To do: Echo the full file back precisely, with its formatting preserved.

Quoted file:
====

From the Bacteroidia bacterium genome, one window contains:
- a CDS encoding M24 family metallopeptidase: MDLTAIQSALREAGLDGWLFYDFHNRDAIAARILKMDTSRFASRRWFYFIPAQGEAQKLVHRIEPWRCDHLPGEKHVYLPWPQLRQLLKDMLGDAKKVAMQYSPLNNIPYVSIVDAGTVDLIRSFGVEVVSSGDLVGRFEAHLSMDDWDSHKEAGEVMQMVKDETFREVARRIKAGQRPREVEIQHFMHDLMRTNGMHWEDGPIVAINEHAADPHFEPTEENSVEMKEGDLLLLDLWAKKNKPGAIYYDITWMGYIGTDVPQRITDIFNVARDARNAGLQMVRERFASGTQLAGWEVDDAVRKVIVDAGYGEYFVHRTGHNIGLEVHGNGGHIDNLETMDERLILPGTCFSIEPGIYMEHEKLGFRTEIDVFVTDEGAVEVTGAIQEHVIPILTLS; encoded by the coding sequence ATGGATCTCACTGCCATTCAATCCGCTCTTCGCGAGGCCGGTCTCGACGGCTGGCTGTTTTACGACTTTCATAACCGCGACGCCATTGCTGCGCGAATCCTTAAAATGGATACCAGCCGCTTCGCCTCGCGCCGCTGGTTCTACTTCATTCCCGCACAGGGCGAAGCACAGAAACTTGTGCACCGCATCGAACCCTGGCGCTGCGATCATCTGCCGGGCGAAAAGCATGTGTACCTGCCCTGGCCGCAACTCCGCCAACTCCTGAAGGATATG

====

From the Bacteroidia bacterium genome, one window contains:
- a CDS encoding M24 family metallopeptidase: MDLTAIQSALREAGLDGWLFYDFHNRDAIAARILKMDTSRFASRRWFYFIPAQGEAQKLVHRIEPWRCDHLPGEKHVYLPWPQLRQLLKDMLGDAKKVAMQYSPLNNIPYVSIVDAGTVDLIRSFGVEVVSSGDLVGRFEAHLSMDDWDSHKEAGEVMQMVKDETFREVARRIKAGQRPREVEIQHFMHDLMRTNGMHWEDGPIVAINEHAADPHFEPTEENSVEMKEGDLLLLDLWAKKNKPGAIYYDITWMGYIGTDVPQRITDIFNVARDARNAGLQMVRERFASGTQLAGWEVDDAVRKVIVDAGYGEYFVHRTGHNIGLEVHGNGGHIDNLETMDERLILPGTCFSIEPGIYMEHEKLGFRTEIDVFVTDEGAVEVTGAIQEHVIPILTLS; encoded by the coding sequence ATGGATCTCACTGCCATTCAATCCGCTCTTCGCGAGGCCGGTCTCGACGGCTGGCTGTTTTACGACTTTCATAACCGCGACGCCATTGCTGCGCGAATCCTTAAAATGGATACCAGCCGCTTCGCCTCGCGCCGCTGGTTCTACTTCATTCCCGCACAGGGCGAAGCACAGAAACTTGTGCACCGCATCGAACCCTGGCGCTGCGATCATCTGCCGGGCGAAAAGCATGTGTACCTGCCCTGGCCGCAACTCCGCCAACTCCTGAAGGATATG